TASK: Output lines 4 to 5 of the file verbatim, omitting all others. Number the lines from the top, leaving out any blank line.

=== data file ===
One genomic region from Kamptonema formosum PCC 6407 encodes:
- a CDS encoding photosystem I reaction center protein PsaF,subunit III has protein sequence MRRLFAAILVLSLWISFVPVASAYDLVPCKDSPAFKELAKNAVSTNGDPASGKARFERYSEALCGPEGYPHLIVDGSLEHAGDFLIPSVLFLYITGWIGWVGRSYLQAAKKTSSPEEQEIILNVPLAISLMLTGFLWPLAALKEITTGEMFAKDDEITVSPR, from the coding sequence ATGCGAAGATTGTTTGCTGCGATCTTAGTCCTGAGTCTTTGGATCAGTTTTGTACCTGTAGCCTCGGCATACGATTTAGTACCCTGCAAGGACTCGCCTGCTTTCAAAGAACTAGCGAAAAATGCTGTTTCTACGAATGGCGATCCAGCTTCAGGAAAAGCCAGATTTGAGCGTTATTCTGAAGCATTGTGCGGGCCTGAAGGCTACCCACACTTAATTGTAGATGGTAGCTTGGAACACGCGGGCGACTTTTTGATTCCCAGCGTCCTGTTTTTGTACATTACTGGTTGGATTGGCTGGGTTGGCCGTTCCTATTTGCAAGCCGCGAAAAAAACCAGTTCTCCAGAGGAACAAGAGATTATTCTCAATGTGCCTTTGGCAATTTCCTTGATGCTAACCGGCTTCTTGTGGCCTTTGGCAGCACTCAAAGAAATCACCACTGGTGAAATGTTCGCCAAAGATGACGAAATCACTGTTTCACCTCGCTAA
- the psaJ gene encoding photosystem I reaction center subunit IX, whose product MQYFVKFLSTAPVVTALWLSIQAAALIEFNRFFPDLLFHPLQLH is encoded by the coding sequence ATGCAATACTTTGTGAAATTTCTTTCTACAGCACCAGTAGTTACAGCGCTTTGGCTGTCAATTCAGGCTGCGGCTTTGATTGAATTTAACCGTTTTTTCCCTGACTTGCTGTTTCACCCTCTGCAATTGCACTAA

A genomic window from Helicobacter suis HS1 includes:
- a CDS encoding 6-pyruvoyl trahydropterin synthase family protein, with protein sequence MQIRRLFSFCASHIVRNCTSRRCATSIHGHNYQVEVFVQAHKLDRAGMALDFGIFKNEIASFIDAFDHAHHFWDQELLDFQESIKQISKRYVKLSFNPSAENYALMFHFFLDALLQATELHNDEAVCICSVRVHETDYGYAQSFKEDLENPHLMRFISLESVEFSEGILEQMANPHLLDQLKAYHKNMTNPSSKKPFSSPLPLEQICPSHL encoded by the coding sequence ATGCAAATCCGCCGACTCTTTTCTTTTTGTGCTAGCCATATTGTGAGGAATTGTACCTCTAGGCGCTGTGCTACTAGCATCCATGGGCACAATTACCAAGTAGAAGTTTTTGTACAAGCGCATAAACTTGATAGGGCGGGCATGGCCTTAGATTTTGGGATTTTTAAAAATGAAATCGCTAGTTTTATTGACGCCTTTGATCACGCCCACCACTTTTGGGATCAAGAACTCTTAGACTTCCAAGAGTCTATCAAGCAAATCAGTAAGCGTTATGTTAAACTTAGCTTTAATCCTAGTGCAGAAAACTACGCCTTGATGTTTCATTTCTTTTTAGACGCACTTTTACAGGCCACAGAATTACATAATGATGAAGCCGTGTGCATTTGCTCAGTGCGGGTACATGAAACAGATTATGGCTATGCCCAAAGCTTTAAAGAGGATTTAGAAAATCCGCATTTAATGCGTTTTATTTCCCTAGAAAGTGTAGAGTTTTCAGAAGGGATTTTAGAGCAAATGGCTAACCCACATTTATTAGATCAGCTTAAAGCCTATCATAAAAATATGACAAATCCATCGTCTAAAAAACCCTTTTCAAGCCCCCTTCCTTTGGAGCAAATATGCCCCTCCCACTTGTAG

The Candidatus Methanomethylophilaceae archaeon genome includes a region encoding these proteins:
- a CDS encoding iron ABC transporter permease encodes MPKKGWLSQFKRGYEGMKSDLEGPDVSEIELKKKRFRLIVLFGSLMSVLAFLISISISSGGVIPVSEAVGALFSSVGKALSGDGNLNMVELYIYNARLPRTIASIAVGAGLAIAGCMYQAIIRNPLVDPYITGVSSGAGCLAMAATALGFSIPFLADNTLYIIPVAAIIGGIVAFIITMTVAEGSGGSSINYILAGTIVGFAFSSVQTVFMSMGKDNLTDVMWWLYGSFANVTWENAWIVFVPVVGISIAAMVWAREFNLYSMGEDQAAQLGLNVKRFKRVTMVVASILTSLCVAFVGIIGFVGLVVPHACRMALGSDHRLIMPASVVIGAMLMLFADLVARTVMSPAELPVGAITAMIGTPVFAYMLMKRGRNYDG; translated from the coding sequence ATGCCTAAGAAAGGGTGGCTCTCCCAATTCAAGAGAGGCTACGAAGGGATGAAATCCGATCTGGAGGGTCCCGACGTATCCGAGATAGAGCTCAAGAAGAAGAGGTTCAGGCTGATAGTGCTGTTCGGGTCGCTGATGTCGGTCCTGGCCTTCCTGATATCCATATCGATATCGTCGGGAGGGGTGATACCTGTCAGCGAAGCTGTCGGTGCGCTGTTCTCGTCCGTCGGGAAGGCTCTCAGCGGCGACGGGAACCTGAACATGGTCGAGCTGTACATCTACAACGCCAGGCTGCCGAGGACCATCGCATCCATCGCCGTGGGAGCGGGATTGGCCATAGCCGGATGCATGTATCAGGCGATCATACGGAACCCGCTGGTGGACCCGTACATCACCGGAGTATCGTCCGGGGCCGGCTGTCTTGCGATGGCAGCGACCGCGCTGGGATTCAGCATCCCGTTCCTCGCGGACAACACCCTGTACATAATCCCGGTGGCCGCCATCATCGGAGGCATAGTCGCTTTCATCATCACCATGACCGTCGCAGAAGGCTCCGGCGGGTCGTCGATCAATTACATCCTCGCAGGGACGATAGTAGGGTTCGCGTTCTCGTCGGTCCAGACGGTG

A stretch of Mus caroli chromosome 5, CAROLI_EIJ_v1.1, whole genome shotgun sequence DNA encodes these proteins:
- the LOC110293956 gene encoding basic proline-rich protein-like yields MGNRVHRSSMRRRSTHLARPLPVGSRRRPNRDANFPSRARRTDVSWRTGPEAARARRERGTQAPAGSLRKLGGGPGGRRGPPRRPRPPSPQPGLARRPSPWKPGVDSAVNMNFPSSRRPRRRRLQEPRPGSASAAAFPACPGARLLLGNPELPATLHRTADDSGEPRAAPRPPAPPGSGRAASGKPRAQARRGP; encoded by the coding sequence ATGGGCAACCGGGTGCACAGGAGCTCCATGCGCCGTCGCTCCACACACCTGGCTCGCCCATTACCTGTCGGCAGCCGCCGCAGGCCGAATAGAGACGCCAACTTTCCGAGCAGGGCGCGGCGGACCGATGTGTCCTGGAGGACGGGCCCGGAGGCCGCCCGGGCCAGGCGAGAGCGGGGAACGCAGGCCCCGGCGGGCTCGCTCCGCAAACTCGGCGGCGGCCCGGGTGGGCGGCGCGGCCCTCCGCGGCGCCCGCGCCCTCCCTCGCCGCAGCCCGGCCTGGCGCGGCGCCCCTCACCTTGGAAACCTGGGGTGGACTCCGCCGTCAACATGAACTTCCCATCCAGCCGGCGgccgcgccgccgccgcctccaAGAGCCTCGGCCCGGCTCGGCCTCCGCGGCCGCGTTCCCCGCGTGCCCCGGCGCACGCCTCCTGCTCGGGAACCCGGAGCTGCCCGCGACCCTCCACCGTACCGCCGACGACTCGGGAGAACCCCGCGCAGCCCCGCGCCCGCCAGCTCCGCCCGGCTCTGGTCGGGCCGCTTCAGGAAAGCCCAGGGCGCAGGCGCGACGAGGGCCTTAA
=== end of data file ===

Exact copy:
A genomic window from Helicobacter suis HS1 includes:
- a CDS encoding 6-pyruvoyl trahydropterin synthase family protein, with protein sequence MQIRRLFSFCASHIVRNCTSRRCATSIHGHNYQVEVFVQAHKLDRAGMALDFGIFKNEIASFIDAFDHAHHFWDQELLDFQESIKQISKRYVKLSFNPSAENYALMFHFFLDALLQATELHNDEAVCICSVRVHETDYGYAQSFKEDLENPHLMRFISLESVEFSEGILEQMANPHLLDQLKAYHKNMTNPSSKKPFSSPLPLEQICPSHL encoded by the coding sequence ATGCAAATCCGCCGACTCTTTTCTTTTTGTGCTAGCCATATTGTGAGGAATTGTACCTCTAGGCGCTGTGCTACTAGCATCCATGGGCACAATTACCAAGTAGAAGTTTTTGTACAAGCGCATAAACTTGATAGGGCGGGCATGGCCTTAGATTTTGGGATTTTTAAAAATGAAATCGCTAGTTTTATTGACGCCTTTGATCACGCCCACCACTTTTGGGATCAAGAACTCTTAGACTTCCAAGAGTCTATCAAGCAAATCAGTAAGCGTTATGTTAAACTTAGCTTTAATCCTAGTGCAGAAAACTACGCCTTGATGTTTCATTTCTTTTTAGACGCACTTTTACAGGCCACAGAATTACATAATGATGAAGCCGTGTGCATTTGCTCAGTGCGGGTACATGAAACAGATTATGGCTATGCCCAAAGCTTTAAAGAGGATTTAGAAAATCCGCATTTAATGCGTTTTATTTCCCTAGAAAGTGTAGAGTTTTCAGAAGGGATTTTAGAGCAAATGGCTAACCCACATTTATTAGATCAGCTTAAAGCCTATCATAAAAATATGACAAATCCATCGTCTAAAAAACCCTTTTCAAGCCCCCTTCCTTTGGAGCAAATATGCCCCTCCCACTTGTAG